DIY Network

PVC Planter

Build a hip elevated planter from PVC pipe! It's a great way to bring your plants up to eye level and give your garden more dimension.

More in Decorating

Plumbing pipe never looked so good!

PVC pipe is a crafter's friend: It's tough, cheap, weatherproof and easy to work with. B. Original host Michele Beschen puts this humble plumbing material to work in her yard with an elevated planter crafted from PVC. It's a great way to bring your plants up to eye level and give your garden more dimension.

Scroll down to see how Michele Beschen turns leftover plumbing materials into something fun and original!

Materials and Tools:

4" diameter PVC pipe
1" diameter PVC pipe and fittings or galvanized steel pipe
scrap wood
chop saw or hand saw and miter box
drill
3" hole bit
1" hole bit
rubber mallet
glue or silicone caulk
sandpaper
paint suitable for plastics

Steps:

1. Cut a 4" PVC pipe to 12½ inches long. Also cut a thin slice from the excess pipe; you'll be using this as a template later.

2. Find the center of your PVC pipe and use the 3" hole bit to drill a hole at the center. Drill two additional 3" holes, lined up with the first hole and spaced evenly between it and the ends of the pipe.

3. Turn the pipe over. Directly opposite the center hole, drill a 1" hole in the center of the pipe; your planter's post will go here. Switch to a smaller drill bit and drill two drainage holes, one on each side of the 1" hole.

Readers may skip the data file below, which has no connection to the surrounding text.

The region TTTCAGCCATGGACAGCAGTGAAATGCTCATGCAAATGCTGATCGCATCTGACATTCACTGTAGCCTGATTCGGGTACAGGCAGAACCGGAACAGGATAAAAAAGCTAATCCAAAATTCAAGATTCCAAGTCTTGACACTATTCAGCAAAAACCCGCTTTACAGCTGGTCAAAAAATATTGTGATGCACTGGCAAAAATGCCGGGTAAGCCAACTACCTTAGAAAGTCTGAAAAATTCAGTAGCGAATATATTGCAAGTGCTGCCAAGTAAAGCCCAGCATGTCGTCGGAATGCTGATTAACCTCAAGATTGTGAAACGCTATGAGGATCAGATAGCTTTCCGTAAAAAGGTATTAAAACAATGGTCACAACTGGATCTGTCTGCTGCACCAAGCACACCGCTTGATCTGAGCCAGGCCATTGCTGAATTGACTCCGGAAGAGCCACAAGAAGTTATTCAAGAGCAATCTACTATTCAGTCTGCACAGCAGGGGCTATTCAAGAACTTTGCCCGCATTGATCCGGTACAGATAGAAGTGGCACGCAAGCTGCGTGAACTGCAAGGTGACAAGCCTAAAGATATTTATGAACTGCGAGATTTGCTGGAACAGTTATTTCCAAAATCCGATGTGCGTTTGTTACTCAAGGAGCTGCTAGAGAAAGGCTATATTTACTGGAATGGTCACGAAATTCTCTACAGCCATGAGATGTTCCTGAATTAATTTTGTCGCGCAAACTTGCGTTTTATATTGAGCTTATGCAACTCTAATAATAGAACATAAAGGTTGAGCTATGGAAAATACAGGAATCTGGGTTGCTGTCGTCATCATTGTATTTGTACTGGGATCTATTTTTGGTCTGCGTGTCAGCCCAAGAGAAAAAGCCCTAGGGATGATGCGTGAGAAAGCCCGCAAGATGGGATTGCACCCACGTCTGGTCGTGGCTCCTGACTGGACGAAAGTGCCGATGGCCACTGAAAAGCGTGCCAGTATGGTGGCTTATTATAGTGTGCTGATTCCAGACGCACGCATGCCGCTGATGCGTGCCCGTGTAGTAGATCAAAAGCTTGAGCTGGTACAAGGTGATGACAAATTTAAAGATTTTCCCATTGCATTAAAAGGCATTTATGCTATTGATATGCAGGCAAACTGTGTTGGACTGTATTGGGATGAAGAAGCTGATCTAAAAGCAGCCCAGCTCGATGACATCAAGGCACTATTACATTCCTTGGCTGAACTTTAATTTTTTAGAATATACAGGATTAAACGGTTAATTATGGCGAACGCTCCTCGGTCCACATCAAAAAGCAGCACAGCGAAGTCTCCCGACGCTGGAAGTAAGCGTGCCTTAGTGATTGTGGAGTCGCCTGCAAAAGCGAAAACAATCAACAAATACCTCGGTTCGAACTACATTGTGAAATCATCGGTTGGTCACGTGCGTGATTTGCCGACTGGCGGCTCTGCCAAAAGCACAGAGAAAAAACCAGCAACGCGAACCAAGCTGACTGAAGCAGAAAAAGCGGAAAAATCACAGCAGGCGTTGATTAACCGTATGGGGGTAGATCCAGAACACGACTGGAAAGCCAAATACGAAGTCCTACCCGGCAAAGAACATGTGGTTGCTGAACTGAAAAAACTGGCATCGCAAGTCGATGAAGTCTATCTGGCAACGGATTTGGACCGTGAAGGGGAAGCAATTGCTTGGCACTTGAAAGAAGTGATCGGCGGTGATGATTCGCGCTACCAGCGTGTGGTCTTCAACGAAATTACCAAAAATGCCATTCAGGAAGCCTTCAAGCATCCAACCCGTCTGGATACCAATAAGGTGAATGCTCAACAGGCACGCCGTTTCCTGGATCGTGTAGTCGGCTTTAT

4. Use the thin slice of 4" PVC as a template for your planter's end caps. Trace around the inside of the PVC slice onto scrap wood and cut out two circles of wood. Use a rubber mallet to tap them into the ends of the planter; secure with glue or silicone caulk.

5. Attach your post. If you're using a PVC post, you can use standard PVC fittings to attach it to the planter. (You may need to use contact cement or PVC adhesive as well.) Michele Beschen used a threaded, galvanized steel pipe as her post. Since it was a tight fit to her hole, she simply threaded it onto the end of the pipe. If you do this, make sure you keep the planter level as you thread it onto the pipe.

6. Now it's time to B. Original with some paint. Sand down the rough edges of your holes and prime your planter with a primer made for plastics before painting. Or, you could simply paint it with a spray paint suitable for plastics. Use other paint colors to dress it up, and you're ready for planting!

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